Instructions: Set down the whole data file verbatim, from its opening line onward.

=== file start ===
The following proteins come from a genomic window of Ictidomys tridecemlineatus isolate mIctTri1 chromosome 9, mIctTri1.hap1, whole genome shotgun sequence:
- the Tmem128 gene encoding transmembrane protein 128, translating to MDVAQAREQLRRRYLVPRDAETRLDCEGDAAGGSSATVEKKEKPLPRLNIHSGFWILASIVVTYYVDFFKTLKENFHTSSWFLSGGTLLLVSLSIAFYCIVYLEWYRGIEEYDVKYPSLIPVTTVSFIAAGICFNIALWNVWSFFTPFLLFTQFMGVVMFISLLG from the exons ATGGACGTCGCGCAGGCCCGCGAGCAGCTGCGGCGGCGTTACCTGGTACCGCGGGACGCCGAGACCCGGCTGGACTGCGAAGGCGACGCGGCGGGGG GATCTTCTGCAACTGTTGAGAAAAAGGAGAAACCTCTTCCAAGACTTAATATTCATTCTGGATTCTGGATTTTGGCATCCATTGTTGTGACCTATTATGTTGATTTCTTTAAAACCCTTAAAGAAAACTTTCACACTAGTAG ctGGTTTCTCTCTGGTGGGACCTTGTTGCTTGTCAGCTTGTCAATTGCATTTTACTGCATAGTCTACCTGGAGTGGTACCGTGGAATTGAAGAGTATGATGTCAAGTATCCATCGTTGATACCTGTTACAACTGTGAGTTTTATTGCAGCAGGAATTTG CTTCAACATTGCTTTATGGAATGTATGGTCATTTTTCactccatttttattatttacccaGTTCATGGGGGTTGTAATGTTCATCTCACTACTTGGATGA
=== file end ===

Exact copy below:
The following proteins come from a genomic window of Ictidomys tridecemlineatus isolate mIctTri1 chromosome 9, mIctTri1.hap1, whole genome shotgun sequence:
- the Tmem128 gene encoding transmembrane protein 128, translating to MDVAQAREQLRRRYLVPRDAETRLDCEGDAAGGSSATVEKKEKPLPRLNIHSGFWILASIVVTYYVDFFKTLKENFHTSSWFLSGGTLLLVSLSIAFYCIVYLEWYRGIEEYDVKYPSLIPVTTVSFIAAGICFNIALWNVWSFFTPFLLFTQFMGVVMFISLLG from the exons ATGGACGTCGCGCAGGCCCGCGAGCAGCTGCGGCGGCGTTACCTGGTACCGCGGGACGCCGAGACCCGGCTGGACTGCGAAGGCGACGCGGCGGGGG GATCTTCTGCAACTGTTGAGAAAAAGGAGAAACCTCTTCCAAGACTTAATATTCATTCTGGATTCTGGATTTTGGCATCCATTGTTGTGACCTATTATGTTGATTTCTTTAAAACCCTTAAAGAAAACTTTCACACTAGTAG ctGGTTTCTCTCTGGTGGGACCTTGTTGCTTGTCAGCTTGTCAATTGCATTTTACTGCATAGTCTACCTGGAGTGGTACCGTGGAATTGAAGAGTATGATGTCAAGTATCCATCGTTGATACCTGTTACAACTGTGAGTTTTATTGCAGCAGGAATTTG CTTCAACATTGCTTTATGGAATGTATGGTCATTTTTCactccatttttattatttacccaGTTCATGGGGGTTGTAATGTTCATCTCACTACTTGGATGA